Russia restricts the use of the Ukrainian language in the temporarily occupied territories of Ukraine, particularly the Kherson region. The occupation administration and the Russian military are shutting Ukrainian broadcasting off the air, seizing Ukrainian TV channels and radio stations, kidnapping Ukrainian journalists, and launching Russian propaganda television. The subjects “Ukrainian language and literature,” “Defense of Ukraine,” and “History of Ukraine” are banned in educational institutions. Attempts to eradicate the Ukrainian language and culture indicate a desire to assimilate the temporarily occupied territories and integrate them gradually into the Russian Federation.


On June 28, Russian media reported two explosions near the port of the temporarily occupied city of Berdiansk (Zaporizhzhia region), which may be the result of resistance activities.


Ukraine and the European Union signed an agreement on the transport of goods by road, which abolishes the need for permits for Ukrainian carriers to perform bilateral and transit traffic. The agreement also provides for measures to simplify the recognition of driving documents.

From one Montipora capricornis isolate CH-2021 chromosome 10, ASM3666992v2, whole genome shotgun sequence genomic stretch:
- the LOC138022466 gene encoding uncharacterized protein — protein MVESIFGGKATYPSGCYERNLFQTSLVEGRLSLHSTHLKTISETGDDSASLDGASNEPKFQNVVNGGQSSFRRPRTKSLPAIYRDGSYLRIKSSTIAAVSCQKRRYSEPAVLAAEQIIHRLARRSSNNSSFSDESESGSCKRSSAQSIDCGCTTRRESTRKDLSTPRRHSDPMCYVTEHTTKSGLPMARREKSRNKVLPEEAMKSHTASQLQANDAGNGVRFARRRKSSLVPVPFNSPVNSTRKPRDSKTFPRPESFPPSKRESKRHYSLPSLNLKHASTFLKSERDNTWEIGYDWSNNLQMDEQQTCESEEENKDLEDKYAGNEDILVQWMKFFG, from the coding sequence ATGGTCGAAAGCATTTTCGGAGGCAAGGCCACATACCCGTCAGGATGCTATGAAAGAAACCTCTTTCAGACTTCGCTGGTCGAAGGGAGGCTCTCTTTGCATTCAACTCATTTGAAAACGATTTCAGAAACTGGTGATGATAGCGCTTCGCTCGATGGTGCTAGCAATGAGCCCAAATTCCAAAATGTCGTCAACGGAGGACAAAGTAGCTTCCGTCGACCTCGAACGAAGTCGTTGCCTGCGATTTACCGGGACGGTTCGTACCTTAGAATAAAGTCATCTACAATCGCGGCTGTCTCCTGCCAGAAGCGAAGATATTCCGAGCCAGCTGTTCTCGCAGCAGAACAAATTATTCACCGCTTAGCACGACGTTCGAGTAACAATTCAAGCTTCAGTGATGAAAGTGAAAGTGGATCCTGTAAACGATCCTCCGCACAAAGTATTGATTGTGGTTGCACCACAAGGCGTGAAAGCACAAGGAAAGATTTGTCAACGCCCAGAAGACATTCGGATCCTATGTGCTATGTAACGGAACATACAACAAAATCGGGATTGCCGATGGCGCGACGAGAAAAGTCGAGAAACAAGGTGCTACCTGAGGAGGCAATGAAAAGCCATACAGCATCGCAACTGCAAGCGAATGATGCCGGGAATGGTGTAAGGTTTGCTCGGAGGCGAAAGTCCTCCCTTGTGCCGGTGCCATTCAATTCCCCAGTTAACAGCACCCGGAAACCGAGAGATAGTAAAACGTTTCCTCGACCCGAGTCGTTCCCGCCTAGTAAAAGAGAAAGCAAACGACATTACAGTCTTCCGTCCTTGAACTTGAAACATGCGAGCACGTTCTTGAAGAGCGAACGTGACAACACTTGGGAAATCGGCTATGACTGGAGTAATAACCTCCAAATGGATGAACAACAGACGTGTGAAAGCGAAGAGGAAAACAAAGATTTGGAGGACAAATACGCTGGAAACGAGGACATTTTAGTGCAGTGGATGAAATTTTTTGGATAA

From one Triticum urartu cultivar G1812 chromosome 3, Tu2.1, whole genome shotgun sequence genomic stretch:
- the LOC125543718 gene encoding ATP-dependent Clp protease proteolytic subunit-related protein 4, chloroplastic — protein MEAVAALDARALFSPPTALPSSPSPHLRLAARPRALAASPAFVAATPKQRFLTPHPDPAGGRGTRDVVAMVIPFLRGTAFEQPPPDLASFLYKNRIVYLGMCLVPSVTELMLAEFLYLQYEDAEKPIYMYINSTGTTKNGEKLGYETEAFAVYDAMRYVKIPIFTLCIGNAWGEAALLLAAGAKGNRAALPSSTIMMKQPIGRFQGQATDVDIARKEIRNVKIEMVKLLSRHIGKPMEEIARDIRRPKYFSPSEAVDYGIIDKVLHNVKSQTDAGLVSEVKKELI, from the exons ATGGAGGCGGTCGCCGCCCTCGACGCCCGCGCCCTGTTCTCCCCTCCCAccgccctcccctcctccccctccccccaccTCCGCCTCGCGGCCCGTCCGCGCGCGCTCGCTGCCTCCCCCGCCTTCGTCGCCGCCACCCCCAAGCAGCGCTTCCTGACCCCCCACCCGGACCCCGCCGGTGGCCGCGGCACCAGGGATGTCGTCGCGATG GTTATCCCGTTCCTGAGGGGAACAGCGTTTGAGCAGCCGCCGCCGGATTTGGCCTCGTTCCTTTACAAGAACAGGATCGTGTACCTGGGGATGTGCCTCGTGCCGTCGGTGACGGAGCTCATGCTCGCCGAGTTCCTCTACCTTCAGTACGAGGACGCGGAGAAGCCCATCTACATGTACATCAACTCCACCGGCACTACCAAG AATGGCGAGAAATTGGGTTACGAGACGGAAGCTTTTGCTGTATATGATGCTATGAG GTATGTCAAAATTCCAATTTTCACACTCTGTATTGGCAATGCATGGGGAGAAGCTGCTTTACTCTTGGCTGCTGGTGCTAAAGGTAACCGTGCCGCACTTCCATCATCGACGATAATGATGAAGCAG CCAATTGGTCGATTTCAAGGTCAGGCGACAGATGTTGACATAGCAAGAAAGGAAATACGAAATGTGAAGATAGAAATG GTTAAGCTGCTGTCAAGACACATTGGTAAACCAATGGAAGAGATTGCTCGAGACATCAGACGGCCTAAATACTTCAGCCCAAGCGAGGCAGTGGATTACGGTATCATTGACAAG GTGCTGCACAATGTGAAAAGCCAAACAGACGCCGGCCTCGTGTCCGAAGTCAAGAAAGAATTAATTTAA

On June 29, Prime Minister Denys Shmyhal informed that Ukraine received $1.3 billion in grant aid from the U.S. as part of the budget financing package. The total benefit under this program is $7.5 billion.

Problems with fuel shortages in Ukraine are gradually being solved. Due to an increase in fuel supplies to Ukrainian gas stations, it is expected that automobile drivers will no longer be limited in their purchases as early as July.